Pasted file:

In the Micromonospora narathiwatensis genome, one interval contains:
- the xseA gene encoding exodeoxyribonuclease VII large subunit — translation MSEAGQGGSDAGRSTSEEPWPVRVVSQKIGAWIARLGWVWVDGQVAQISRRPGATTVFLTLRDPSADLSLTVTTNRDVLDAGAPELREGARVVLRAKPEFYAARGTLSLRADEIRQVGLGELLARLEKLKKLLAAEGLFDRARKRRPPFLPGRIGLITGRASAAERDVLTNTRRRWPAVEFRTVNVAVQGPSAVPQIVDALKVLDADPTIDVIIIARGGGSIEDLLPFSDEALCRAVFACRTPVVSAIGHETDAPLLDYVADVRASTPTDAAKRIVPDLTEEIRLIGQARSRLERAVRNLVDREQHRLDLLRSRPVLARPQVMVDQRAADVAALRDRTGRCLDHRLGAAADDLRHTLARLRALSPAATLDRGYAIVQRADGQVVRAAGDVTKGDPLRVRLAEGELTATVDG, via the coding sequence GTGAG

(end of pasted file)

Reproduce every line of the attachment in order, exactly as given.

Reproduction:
In the Micromonospora narathiwatensis genome, one interval contains:
- the xseA gene encoding exodeoxyribonuclease VII large subunit — translation MSEAGQGGSDAGRSTSEEPWPVRVVSQKIGAWIARLGWVWVDGQVAQISRRPGATTVFLTLRDPSADLSLTVTTNRDVLDAGAPELREGARVVLRAKPEFYAARGTLSLRADEIRQVGLGELLARLEKLKKLLAAEGLFDRARKRRPPFLPGRIGLITGRASAAERDVLTNTRRRWPAVEFRTVNVAVQGPSAVPQIVDALKVLDADPTIDVIIIARGGGSIEDLLPFSDEALCRAVFACRTPVVSAIGHETDAPLLDYVADVRASTPTDAAKRIVPDLTEEIRLIGQARSRLERAVRNLVDREQHRLDLLRSRPVLARPQVMVDQRAADVAALRDRTGRCLDHRLGAAADDLRHTLARLRALSPAATLDRGYAIVQRADGQVVRAAGDVTKGDPLRVRLAEGELTATVDG, via the coding sequence GTGAG